Extended Driving Test

A driver can have their driving licence disqualified if they are convicted of drink / drug driving or other driving offences that is necessary to result in a ban.

A court can order that once the disqualification period has ended, that the individual must return to a provisional driving licence holder and go through the entire driving test process as a learner driver does. This also includes taking the theory test.

The theory test for a previously disqualified driver is the same as other learner drivers theory test although the extended driving test is much more challenging than the typical learner drivers test. This section explains the extended driving test along with tips and information.

Extended driving test information

Once the driving disqualification period has finished, you have a provisional driving licence and have taken and passed the appropriate theory test for your category, you are then entitled to book the extended driving test.

Extended driving test time

The typical learner practical learner driving test takes approximately 40 minutes. The extended driving test takes approximately 70 minutes which includes 20 of independent driving.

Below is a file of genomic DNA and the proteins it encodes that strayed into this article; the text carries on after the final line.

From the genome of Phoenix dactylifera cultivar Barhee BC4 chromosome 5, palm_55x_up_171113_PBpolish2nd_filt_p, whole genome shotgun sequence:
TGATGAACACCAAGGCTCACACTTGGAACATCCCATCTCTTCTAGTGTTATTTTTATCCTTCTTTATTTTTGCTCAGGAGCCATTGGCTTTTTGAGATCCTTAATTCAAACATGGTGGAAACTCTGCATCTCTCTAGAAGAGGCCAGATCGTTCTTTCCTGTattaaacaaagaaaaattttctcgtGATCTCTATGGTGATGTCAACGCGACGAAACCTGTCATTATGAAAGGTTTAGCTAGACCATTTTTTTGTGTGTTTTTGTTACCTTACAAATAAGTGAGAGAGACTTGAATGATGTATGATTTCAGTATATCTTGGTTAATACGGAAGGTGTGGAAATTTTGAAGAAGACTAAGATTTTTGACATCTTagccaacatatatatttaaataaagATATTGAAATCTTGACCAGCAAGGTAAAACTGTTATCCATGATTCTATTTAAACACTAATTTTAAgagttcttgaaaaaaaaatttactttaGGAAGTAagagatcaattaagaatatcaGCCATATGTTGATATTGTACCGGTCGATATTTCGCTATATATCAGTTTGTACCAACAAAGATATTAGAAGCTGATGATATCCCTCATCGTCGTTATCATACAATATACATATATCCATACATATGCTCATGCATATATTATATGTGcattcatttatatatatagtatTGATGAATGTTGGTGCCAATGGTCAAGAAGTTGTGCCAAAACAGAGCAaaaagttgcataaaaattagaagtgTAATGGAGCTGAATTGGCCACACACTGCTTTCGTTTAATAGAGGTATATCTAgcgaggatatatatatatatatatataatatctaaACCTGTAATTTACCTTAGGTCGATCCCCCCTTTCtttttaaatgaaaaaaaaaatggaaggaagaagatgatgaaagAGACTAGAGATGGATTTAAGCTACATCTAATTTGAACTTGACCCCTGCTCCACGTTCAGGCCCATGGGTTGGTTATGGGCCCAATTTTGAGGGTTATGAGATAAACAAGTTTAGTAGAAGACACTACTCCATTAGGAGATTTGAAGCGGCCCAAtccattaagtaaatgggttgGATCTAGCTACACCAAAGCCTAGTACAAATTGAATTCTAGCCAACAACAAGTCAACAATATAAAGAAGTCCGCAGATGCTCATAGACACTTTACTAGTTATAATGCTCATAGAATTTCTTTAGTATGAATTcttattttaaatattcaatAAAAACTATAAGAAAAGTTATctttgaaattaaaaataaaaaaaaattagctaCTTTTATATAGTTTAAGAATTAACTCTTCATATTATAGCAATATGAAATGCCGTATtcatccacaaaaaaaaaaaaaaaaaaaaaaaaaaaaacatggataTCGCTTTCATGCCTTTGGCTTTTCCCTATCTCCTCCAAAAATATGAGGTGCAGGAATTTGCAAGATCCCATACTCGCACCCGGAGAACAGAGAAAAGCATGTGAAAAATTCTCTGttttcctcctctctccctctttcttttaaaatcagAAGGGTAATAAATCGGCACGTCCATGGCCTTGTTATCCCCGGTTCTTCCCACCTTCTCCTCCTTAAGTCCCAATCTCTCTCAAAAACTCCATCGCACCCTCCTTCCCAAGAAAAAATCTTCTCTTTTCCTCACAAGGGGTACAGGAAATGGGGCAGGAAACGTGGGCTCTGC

Extended driving test
The examiner will fill out the report sheet during the extended driving test

Extended driving test cost

The current cost for extended practical driving test for cars is:

  • Weekday fee: £124.00
  • Saturday fee: £150.00

booking a Extended Driving Test

Booking information of all driving tests including the theory test, normal learner practical driving test and the extended driving test is made via the DVSA website or telephone booking which can be found on the How to start learning to drive section.

how hard is the Extended test?

The extended driving test isn’t necessarily harder as such, you won’t be expected to do anything different than that of a normal driving test. The extended driving test simply lasts longer and you will be doing more, therefore there is a higher possibility of something going wrong.